Difference between revisions of "Windows Prefetch File Format"

From ForensicsWiki
Jump to: navigation, search
Line 67: Line 67:
Likely to be format version dependent structure.
Likely to be format version dependent structure for format version 0x11.
{| class="wikitable"
{| class="wikitable"

Revision as of 06:18, 20 October 2013

A Windows Prefetch file consists of one file header and multiple file sections with different content. Not all content has an obvious forensic value.

As far as have been possible to ascertain, there is no public description of the format. The description below has been synthesised from examination of multiple prefetch files.


Integer values are stored in little-endian.

Strings are stored as UTF-16 little-endian without a byte-order-mark (BOM).

Timestamps are stored as Windows Filetime in UTC.


This format has been observed on Windows XP, ... will need to be modified for Vista/Win7 format

Field Offset Length Type Notes
H1 0x0000 4 DWORD Format version (see format version section below)
H2 0x0004 4 DWORD  ? Probably a file magic number. Only observed value: 0x41434353 ('SCCA')
H3 0x0008 4 DWORD?  ? Observed values: 0x0F - Windows XP, 0x11 - Windows 7
H4 0x000C 4 DWORD Prefetch file length.
H5 0x0010 60 USTR Name of executable as Unicode string, truncated after 29 code units, if necessary, and terminated by U+0000. As it appears in the prefetch file file name.
H6 0x004C 4 DWORD The prefetch hash, as it appears in the pf file name.
H7 0x0050 4 ? ? Observed values: 0 for almost all prefetch files (XP); 1 for NTOSBOOT-B00DFAAD.pf (XP)

Likely to be format version dependent structure for format version 0x11.

Field Offset Length Type Notes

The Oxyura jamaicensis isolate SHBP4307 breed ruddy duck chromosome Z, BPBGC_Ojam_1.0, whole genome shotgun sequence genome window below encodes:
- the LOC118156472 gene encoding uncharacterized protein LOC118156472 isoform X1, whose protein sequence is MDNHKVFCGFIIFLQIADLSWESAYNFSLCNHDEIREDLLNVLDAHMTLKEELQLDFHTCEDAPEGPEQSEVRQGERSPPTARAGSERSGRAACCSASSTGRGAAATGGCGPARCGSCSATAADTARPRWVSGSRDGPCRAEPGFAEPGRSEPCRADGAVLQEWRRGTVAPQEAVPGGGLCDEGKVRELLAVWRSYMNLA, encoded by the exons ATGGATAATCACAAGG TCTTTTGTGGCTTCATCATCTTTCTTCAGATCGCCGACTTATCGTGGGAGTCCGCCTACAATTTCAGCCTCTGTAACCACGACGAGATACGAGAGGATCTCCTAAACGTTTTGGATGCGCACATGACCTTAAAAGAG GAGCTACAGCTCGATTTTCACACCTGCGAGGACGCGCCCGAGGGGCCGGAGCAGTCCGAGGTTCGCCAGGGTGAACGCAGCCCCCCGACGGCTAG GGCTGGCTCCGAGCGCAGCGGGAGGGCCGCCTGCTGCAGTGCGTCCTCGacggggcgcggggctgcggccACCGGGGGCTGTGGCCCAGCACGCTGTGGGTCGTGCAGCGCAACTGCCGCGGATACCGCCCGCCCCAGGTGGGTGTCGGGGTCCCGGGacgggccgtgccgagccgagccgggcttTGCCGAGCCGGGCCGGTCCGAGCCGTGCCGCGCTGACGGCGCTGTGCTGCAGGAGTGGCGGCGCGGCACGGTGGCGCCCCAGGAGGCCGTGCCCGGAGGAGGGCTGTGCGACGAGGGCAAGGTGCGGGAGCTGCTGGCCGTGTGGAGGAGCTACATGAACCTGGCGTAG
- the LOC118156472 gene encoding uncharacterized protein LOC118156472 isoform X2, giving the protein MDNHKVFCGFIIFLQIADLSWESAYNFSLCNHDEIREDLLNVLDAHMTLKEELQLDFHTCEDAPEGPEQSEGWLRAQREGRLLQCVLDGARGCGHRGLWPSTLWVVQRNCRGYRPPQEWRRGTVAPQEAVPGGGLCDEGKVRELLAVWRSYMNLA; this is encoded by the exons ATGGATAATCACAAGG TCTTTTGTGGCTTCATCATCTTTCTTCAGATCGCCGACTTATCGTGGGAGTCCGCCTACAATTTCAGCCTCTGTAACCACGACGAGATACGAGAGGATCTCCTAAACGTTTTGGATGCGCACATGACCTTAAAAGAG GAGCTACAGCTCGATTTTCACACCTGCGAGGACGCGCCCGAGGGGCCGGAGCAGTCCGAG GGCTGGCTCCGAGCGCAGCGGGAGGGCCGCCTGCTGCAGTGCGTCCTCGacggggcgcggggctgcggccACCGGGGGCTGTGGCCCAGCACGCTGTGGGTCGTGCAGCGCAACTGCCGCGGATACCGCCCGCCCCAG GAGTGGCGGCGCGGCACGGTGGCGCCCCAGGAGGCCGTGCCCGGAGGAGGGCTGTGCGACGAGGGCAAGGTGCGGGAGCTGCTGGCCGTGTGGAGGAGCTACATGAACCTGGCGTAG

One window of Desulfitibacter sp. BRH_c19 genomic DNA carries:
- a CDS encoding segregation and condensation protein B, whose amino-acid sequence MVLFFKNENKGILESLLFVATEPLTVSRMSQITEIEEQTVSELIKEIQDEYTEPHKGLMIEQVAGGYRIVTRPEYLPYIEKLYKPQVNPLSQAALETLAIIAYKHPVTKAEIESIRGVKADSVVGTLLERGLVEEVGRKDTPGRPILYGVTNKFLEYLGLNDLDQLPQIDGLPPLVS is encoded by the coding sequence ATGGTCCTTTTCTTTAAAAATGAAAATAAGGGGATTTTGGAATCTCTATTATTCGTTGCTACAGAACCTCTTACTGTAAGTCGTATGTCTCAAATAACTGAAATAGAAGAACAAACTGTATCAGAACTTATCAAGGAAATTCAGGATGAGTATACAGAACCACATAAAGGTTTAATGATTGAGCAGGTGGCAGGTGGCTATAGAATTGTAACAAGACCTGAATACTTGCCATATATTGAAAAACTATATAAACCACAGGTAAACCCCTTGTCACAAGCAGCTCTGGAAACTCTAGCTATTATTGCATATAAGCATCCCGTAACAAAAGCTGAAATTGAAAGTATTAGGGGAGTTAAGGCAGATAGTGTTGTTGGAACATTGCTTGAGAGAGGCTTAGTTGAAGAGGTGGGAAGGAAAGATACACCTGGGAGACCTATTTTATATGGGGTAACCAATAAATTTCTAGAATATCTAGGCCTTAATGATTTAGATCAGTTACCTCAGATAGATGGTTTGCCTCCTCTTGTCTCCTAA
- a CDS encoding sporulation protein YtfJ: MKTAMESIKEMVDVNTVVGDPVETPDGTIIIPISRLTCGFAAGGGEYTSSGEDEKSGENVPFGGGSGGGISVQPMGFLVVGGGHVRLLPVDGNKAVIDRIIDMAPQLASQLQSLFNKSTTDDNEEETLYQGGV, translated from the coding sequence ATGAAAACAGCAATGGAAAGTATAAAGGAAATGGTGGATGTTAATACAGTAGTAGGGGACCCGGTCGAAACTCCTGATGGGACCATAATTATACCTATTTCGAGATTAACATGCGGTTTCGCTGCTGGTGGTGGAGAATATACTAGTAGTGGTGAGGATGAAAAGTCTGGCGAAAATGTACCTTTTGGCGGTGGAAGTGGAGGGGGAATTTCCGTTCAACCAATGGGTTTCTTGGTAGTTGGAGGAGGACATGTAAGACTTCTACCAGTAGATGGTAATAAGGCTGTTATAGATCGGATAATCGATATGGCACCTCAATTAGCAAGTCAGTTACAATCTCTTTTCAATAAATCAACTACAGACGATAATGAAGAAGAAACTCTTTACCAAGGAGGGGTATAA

H8 0x0054 4 DWORD Offset to section A
H9 0x0058 4 DWORD  ? Nr of entries in section A
H10 0x005C 4 DWORD Offset to section B
H11 0x0060 4 DWORD Nr of entries in section B
H12 0x0064 4 DWORD Offset to section C
H13 0x0068 4 DWORD Length of section C
H14 0x006C 4 DWORD Offset to section D
H15 0x0070 4 DWORD  ? Probably the number of entries in the D section header
H16 0x0074 4 DWORD Length of section D
H17 0x0078 8 FTIME Latest execution time of executable (FILETIME)
H18 0x0080 16  ?  ? Possibly structured as 4 DWORD. Observed values: /0x00000000 0x00000000 0x00000000 0x00000000/, /0x47868c00 0x00000000 0x47860c00 0x00000000/
H19 0x0090 4 DWORD Execution counter
H20 0x0094 4 DWORD?  ? Observed values: 1, 2, 3, 4, 5, 6 (XP)

It's worth noting that the name of a carved prefetch file can be restored using the information in field H5 and H6, and its size can be determined by field H4.

Format version

Value Windows version
0x11 Windows XP, Windows 2003
0x17 Windows Vista, Windows 7
0x1a Windows 8.1

Section A and B

The content of these two sections is unknown.

Section C

Section D

Section D contains one or more subsections. The number is (most likely) determined by the DWORD at file offset 0x0070. Each subsection refers to directories on an identified volume.

In this section, all offsets are assumed to be counted from the start of the D section.

Field Offset Length Type Notes
DH1 +0x0000 4 DWORD Offset to volume string (Unicode, terminated by U+0000)
DH2 +0x0004 4 DWORD Length of volume string (nr of characters, including terminating U+0000)
DH3 +0x0008 8 FTIME (File time)
DH4 +0x0010 4 DWORD Volume serial number of volume indicated by volume string
DH5 +0x0014 4 DWORD  ? Offset to section DHS1
DH6 +0x0018 4 DWORD  ? Length of section DHS1 (in bytes)
DH7 +0x001C 4 DWORD  ? Offset to section DHS2
DH8 +0x0020 4 DWORD  ? Nr of strings in section DHS2
 ? +0x0024  ?  ?  ? additional 28 bytes (includes one timestamp?)

If all the executables and libraries referenced in the C section are from one single disk volume, there will be only one section in the D section. If multiple volumes are referenced by section C, section D will contain multiple sections. (A simple way to force this situation is to copy, say, NOTEPAD.EXE to a USB drive, and start it from that volume. The corresponding prefetch file will have one D header referring to, e.g. \DEVICE\HARDDISK1\DP(1)0-0+4 (the USB drive), and one to, e.g. \DEVICE\HARDDISKVOLUME1\ (where the .DLLs and other support files were found).